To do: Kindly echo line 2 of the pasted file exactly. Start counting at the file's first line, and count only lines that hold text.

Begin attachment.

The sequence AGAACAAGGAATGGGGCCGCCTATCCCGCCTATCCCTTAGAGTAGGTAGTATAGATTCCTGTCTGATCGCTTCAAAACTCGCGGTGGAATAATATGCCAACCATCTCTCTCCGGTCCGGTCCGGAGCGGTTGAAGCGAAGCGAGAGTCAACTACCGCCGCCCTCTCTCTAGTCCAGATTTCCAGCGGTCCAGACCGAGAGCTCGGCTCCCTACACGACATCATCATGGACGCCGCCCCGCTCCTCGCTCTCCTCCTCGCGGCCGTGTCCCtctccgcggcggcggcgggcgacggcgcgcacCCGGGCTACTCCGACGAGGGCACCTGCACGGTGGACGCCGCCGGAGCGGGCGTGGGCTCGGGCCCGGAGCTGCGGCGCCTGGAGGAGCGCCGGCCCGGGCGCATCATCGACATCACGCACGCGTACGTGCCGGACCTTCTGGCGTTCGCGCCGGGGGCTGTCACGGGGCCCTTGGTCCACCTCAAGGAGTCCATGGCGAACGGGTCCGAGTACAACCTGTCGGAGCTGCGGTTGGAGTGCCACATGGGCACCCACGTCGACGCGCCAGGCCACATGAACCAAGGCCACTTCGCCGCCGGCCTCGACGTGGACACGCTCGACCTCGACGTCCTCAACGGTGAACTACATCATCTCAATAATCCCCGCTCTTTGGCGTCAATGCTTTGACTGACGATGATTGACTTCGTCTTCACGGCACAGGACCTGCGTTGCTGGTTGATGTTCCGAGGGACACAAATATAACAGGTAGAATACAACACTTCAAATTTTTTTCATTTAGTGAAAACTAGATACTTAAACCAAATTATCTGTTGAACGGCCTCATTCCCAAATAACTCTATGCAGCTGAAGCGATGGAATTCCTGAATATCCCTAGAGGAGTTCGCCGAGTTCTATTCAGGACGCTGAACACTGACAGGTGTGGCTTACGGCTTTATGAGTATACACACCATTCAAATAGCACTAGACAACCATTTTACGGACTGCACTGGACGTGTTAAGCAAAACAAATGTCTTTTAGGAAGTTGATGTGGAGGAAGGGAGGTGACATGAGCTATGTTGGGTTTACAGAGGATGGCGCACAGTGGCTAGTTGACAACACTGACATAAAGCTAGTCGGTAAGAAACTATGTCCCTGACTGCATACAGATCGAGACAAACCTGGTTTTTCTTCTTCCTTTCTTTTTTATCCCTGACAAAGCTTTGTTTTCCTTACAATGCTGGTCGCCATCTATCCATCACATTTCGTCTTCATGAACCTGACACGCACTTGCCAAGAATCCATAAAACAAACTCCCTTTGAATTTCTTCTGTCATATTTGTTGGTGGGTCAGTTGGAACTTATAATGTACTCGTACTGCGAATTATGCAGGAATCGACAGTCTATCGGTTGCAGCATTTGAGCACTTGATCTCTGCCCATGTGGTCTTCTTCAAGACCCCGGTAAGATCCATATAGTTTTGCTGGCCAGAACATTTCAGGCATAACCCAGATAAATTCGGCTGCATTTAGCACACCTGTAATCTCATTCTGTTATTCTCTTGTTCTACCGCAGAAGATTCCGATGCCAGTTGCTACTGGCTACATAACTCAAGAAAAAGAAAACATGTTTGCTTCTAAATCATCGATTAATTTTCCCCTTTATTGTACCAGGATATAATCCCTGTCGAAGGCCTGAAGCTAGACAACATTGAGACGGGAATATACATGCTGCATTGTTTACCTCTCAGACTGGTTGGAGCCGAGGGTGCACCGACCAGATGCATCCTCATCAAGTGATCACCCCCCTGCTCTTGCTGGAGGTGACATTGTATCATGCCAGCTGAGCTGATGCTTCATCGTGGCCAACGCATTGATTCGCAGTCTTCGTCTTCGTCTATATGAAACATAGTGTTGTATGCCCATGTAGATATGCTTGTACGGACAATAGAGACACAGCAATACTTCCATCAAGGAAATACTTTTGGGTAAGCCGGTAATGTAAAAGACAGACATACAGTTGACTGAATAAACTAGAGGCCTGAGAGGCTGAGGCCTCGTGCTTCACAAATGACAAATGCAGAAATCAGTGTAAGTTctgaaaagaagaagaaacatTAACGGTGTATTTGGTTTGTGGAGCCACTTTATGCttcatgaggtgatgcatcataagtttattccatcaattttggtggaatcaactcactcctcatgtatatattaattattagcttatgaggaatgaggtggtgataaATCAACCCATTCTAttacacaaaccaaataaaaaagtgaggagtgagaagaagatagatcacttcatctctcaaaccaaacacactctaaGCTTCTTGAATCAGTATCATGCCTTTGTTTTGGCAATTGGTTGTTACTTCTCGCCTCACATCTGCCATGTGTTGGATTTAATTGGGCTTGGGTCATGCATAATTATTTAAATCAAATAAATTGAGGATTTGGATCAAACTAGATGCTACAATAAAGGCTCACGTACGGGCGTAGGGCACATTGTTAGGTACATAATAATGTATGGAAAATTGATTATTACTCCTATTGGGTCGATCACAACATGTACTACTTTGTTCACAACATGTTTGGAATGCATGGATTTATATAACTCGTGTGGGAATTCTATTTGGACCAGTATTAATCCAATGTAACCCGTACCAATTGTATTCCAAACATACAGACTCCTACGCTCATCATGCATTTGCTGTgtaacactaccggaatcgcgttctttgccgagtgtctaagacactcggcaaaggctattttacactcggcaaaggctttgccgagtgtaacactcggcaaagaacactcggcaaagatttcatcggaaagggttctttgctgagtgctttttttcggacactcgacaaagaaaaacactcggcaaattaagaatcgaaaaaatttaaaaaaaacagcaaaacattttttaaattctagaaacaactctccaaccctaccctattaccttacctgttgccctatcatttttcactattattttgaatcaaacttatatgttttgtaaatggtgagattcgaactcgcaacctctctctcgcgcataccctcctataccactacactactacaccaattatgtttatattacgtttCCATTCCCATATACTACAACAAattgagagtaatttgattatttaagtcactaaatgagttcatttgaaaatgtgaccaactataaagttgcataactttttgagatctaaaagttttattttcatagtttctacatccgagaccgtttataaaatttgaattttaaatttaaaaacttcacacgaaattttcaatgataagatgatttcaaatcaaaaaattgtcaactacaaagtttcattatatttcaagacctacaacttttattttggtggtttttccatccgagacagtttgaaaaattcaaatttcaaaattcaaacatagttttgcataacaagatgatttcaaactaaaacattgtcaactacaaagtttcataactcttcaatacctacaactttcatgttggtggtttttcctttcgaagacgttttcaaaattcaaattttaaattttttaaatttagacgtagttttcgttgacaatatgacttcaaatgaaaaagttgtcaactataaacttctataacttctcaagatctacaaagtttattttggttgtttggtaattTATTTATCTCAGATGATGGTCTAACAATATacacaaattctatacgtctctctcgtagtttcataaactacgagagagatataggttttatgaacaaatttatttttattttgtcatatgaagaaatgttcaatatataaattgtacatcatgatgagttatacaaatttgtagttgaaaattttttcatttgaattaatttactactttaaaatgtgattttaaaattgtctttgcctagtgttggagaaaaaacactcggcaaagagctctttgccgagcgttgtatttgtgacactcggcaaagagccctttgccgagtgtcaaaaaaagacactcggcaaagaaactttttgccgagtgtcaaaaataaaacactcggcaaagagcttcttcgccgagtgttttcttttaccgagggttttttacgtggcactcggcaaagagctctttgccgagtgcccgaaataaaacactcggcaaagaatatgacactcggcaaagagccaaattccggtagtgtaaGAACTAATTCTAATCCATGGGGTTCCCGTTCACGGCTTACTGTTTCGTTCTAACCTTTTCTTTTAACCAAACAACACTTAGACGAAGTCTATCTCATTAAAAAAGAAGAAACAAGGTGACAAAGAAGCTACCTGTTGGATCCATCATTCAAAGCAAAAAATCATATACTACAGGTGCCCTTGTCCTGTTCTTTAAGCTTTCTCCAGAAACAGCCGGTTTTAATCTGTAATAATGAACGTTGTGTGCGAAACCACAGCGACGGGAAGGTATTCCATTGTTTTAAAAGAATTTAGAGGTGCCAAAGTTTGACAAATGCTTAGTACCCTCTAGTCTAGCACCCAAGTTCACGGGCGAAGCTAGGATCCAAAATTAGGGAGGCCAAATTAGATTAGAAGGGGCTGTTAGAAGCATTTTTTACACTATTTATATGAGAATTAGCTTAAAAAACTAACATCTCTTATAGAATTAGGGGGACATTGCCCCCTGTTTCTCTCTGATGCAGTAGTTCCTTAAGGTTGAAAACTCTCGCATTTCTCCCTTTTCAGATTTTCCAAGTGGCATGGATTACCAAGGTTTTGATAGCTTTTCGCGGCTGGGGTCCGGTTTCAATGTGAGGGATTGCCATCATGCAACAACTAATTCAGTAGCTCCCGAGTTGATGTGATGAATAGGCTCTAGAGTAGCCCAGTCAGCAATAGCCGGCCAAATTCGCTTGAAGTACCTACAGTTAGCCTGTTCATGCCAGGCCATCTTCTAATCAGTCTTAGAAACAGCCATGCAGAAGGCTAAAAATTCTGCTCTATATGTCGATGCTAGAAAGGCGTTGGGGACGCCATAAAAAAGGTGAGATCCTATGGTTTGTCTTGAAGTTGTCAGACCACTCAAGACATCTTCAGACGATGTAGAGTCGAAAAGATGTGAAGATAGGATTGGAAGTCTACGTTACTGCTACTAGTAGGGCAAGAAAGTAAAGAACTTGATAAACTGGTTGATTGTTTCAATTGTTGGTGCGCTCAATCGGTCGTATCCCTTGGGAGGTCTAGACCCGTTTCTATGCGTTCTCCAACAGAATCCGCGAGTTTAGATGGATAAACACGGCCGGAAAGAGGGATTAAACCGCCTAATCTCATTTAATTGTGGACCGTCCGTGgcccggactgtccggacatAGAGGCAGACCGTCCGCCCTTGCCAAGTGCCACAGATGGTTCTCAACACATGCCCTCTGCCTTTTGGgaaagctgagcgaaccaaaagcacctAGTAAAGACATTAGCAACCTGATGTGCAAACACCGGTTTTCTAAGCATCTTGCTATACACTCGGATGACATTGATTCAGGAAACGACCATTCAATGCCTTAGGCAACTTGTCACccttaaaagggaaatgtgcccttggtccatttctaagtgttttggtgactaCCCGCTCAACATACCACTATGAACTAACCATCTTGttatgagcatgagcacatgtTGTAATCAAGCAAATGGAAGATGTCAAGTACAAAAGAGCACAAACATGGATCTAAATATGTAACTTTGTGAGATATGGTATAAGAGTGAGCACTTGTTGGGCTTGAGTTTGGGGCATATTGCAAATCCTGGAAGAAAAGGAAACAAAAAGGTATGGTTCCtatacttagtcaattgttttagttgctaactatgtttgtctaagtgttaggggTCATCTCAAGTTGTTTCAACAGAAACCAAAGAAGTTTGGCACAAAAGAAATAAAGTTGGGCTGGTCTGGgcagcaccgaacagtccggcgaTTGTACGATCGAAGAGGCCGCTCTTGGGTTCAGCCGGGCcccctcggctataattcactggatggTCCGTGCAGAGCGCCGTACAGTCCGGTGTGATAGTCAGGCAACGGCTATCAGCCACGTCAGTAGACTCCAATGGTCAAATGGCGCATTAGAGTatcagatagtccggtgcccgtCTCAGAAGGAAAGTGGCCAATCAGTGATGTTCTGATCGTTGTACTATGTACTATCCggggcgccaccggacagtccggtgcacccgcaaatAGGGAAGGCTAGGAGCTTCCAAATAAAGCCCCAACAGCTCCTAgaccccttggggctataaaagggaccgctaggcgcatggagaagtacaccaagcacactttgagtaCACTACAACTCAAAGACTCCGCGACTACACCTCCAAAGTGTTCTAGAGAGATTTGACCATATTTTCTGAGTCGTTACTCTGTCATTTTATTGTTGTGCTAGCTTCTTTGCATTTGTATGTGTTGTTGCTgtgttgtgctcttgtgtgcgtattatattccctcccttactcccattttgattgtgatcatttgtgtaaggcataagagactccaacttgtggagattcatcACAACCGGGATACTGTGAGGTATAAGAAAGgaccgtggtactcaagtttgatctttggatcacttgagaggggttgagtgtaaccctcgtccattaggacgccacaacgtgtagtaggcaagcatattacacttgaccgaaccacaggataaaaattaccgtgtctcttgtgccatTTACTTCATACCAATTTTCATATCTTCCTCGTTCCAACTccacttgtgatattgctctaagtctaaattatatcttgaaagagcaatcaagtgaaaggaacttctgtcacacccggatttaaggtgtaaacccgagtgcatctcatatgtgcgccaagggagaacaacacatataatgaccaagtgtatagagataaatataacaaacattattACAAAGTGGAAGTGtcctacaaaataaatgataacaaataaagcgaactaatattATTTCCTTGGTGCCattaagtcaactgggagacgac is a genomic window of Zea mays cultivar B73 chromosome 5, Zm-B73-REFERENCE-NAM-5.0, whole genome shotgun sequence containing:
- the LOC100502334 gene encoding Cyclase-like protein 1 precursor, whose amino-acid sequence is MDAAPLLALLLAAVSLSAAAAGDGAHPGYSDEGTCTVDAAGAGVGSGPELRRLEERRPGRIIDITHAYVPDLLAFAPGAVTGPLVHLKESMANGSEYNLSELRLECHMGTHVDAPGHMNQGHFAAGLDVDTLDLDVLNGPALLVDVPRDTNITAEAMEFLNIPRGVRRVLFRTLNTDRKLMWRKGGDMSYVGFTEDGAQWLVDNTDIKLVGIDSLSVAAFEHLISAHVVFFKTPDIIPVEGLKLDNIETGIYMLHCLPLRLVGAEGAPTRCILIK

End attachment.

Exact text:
- the LOC100502334 gene encoding Cyclase-like protein 1 precursor, whose amino-acid sequence is MDAAPLLALLLAAVSLSAAAAGDGAHPGYSDEGTCTVDAAGAGVGSGPELRRLEERRPGRIIDITHAYVPDLLAFAPGAVTGPLVHLKESMANGSEYNLSELRLECHMGTHVDAPGHMNQGHFAAGLDVDTLDLDVLNGPALLVDVPRDTNITAEAMEFLNIPRGVRRVLFRTLNTDRKLMWRKGGDMSYVGFTEDGAQWLVDNTDIKLVGIDSLSVAAFEHLISAHVVFFKTPDIIPVEGLKLDNIETGIYMLHCLPLRLVGAEGAPTRCILIK